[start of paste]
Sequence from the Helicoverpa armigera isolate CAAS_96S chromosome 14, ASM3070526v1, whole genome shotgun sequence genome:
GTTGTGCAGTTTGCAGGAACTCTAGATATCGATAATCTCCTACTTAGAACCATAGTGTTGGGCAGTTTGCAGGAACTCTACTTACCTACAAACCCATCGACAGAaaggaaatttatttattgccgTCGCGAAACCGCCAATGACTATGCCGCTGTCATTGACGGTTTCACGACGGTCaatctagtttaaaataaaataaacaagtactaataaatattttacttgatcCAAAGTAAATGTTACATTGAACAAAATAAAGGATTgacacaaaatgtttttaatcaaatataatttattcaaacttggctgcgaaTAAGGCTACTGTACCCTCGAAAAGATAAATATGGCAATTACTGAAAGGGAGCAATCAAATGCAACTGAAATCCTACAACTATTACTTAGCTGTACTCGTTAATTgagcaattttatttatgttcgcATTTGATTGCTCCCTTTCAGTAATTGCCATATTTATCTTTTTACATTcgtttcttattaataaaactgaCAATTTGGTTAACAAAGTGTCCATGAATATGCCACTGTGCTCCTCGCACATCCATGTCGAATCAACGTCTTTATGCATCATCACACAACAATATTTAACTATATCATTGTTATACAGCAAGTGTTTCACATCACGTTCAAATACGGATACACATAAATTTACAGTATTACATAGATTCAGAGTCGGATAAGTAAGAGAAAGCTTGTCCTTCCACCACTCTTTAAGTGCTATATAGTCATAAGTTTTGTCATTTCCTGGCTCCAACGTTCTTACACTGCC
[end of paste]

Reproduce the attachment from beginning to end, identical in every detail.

Sequence from the Helicoverpa armigera isolate CAAS_96S chromosome 14, ASM3070526v1, whole genome shotgun sequence genome:
GTTGTGCAGTTTGCAGGAACTCTAGATATCGATAATCTCCTACTTAGAACCATAGTGTTGGGCAGTTTGCAGGAACTCTACTTACCTACAAACCCATCGACAGAaaggaaatttatttattgccgTCGCGAAACCGCCAATGACTATGCCGCTGTCATTGACGGTTTCACGACGGTCaatctagtttaaaataaaataaacaagtactaataaatattttacttgatcCAAAGTAAATGTTACATTGAACAAAATAAAGGATTgacacaaaatgtttttaatcaaatataatttattcaaacttggctgcgaaTAAGGCTACTGTACCCTCGAAAAGATAAATATGGCAATTACTGAAAGGGAGCAATCAAATGCAACTGAAATCCTACAACTATTACTTAGCTGTACTCGTTAATTgagcaattttatttatgttcgcATTTGATTGCTCCCTTTCAGTAATTGCCATATTTATCTTTTTACATTcgtttcttattaataaaactgaCAATTTGGTTAACAAAGTGTCCATGAATATGCCACTGTGCTCCTCGCACATCCATGTCGAATCAACGTCTTTATGCATCATCACACAACAATATTTAACTATATCATTGTTATACAGCAAGTGTTTCACATCACGTTCAAATACGGATACACATAAATTTACAGTATTACATAGATTCAGAGTCGGATAAGTAAGAGAAAGCTTGTCCTTCCACCACTCTTTAAGTGCTATATAGTCATAAGTTTTGTCATTTCCTGGCTCCAACGTTCTTACACTGCC